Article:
I said this loss would be very distressing to Thrale, forget it, as she had so many JOHNSON. "No, Sir, Thrale She has many things that she may think of. He has many things that he must

think of." This was a very just remark upon the different effects of those light pursuits which occupy a vacant and easy mind, and those serious engagements which arrest attention, and keep us from brooding over grief.

He observed of Lord Bute, "It was said of Augustus, that it would have been better for Rome that he had never been born, or had never died. So it would have been better for this nation if Lord Bute had never been minister, or had never resigned."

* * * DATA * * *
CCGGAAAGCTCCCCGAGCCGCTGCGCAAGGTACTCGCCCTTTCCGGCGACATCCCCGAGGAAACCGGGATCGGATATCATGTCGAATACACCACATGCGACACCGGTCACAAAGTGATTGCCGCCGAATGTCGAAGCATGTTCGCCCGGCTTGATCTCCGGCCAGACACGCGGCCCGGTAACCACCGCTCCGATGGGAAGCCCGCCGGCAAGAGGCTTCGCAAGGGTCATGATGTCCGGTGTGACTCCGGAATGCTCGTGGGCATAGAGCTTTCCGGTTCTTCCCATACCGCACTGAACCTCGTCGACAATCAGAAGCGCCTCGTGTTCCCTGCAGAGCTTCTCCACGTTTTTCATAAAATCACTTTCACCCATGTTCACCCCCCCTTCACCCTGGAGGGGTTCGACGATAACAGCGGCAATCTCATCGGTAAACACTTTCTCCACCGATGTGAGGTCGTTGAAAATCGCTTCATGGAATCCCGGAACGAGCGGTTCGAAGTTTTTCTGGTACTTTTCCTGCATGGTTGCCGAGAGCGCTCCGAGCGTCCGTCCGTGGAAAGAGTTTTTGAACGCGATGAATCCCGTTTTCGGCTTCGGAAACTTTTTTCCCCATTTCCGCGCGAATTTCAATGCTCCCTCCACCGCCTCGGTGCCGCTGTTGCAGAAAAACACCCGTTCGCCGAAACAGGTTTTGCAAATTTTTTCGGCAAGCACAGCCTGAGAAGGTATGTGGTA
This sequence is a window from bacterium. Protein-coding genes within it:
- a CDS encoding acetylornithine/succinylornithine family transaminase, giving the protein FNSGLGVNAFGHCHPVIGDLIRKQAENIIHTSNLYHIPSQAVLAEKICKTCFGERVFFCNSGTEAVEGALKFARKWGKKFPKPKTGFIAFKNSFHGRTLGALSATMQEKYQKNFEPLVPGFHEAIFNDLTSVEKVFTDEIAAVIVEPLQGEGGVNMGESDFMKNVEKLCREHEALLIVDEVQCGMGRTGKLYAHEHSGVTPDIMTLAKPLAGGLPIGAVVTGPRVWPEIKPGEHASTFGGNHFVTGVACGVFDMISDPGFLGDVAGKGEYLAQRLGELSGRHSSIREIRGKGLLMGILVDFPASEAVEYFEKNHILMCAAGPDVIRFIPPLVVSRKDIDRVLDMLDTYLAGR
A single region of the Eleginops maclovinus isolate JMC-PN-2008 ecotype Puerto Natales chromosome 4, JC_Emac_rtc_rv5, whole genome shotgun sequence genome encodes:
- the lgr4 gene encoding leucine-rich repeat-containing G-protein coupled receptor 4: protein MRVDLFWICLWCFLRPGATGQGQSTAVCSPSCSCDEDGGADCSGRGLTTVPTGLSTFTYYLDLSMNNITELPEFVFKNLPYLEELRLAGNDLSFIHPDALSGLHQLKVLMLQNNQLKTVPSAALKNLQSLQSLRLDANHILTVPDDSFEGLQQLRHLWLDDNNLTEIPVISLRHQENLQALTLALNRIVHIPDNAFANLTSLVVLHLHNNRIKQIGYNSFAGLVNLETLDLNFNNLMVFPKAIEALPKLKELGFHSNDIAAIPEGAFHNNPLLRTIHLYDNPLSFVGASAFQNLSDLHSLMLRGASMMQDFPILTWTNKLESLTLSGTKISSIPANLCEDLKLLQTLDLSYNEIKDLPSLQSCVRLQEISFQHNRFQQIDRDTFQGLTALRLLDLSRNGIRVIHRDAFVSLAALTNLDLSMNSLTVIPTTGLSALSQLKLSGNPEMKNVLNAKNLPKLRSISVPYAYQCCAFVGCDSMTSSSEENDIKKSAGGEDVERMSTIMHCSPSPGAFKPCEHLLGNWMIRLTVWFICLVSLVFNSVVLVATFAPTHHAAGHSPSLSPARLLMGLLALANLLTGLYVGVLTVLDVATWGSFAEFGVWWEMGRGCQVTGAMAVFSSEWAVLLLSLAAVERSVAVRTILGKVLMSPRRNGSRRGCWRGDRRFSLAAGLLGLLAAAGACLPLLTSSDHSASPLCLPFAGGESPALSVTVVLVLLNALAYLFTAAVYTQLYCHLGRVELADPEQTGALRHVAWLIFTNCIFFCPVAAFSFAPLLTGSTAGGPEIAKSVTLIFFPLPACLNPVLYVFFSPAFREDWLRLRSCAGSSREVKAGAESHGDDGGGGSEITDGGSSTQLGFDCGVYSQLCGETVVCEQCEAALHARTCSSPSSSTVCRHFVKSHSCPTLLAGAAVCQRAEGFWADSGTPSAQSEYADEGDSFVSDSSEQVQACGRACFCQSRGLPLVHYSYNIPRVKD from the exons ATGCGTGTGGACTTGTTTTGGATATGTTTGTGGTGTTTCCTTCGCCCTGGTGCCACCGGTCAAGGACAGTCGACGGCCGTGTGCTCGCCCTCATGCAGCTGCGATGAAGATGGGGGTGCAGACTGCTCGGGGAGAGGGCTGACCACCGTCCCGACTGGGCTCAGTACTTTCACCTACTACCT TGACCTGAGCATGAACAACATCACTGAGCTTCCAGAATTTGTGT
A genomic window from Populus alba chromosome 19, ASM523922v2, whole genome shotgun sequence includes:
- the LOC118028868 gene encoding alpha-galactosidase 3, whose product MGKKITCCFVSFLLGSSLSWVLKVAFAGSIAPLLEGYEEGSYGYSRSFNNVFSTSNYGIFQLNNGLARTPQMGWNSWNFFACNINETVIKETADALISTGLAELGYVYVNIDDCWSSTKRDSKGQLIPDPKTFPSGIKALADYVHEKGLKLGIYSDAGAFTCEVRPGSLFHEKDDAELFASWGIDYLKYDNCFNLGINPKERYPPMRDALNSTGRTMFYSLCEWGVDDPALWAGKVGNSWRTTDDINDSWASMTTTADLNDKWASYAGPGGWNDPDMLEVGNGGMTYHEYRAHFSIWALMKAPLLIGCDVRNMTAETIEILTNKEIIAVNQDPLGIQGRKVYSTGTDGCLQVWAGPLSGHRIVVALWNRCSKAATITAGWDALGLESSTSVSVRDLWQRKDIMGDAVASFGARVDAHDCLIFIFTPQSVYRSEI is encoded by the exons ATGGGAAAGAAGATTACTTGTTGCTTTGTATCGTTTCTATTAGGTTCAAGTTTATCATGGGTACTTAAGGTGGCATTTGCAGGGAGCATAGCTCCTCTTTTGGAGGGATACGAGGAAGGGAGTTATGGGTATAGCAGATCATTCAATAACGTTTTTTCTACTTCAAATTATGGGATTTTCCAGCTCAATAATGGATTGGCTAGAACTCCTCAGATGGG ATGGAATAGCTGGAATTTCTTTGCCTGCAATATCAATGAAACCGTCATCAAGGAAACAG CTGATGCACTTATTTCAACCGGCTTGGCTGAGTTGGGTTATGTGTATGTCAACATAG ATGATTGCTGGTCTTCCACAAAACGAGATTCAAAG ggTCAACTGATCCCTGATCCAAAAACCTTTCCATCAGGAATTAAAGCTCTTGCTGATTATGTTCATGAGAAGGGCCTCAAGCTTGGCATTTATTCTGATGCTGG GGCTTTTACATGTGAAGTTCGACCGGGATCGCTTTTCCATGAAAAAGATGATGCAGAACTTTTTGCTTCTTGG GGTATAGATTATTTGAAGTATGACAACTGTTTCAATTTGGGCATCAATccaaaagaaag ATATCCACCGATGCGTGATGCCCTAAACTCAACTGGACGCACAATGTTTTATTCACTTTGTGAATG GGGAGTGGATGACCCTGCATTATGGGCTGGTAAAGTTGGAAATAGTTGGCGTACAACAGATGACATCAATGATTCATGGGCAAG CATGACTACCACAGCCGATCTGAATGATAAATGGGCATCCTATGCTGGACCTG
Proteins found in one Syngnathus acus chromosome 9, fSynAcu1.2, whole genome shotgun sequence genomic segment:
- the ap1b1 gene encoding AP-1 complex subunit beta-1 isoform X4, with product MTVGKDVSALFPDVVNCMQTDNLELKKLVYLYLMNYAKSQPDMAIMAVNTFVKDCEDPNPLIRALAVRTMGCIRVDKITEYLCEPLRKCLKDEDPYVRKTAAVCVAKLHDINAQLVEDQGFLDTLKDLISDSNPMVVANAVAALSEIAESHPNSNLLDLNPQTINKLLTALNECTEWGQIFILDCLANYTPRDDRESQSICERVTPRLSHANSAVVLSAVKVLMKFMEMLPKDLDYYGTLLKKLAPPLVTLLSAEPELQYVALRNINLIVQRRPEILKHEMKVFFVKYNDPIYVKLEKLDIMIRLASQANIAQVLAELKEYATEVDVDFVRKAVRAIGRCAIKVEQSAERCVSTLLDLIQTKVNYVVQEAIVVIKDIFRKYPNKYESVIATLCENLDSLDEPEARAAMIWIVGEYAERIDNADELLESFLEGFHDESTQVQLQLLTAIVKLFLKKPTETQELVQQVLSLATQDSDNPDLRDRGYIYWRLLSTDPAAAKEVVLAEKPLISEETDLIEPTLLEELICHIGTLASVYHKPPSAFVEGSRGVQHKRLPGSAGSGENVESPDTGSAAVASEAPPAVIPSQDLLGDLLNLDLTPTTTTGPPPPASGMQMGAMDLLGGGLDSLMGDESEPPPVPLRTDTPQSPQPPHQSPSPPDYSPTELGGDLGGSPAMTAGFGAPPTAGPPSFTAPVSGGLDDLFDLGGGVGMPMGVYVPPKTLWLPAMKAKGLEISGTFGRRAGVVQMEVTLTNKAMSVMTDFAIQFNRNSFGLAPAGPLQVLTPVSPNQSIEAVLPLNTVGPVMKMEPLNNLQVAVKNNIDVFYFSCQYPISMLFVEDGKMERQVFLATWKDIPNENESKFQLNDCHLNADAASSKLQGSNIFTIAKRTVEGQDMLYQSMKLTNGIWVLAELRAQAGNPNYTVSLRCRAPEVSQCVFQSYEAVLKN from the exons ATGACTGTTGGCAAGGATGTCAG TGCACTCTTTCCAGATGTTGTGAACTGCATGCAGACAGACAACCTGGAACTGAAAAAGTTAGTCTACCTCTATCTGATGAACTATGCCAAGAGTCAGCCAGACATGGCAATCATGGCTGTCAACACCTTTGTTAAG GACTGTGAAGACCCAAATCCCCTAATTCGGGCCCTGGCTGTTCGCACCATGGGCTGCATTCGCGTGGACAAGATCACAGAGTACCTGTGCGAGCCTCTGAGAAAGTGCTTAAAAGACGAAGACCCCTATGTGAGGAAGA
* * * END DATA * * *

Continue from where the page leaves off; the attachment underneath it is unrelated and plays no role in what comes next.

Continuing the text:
In the evening we went to the Town-hall, which was converted into a temporary theatre, and saw "Theodosius," with "The Stratford Jubilee." I was happy to see Dr. Johnson sitting in a conspicuous part of the pit, and receiving affectionate homage from all his acquaintance. We were quite gay and merry. I afterwards mentioned to him that I condemned myself for being so, when poor Mr. and Mrs. Thrale were in such distress. JOHNSON. "You are wrong, Sir; twenty years hence Mr. and Mrs. Thrale will not suffer much pain from the death of their son. Now, Sir, you are to consider, that distance of place, as well as distance of time, operates upon the human feelings. I would not have you be gay in the presence of the distressed, because it would shock them; but you may be gay at a distance. Pain for the loss of a friend, or of a relation, whom we love, is occasioned by the want which we feel. In time the vacuity is filled with something else; or sometimes the vacuity closes up of itself."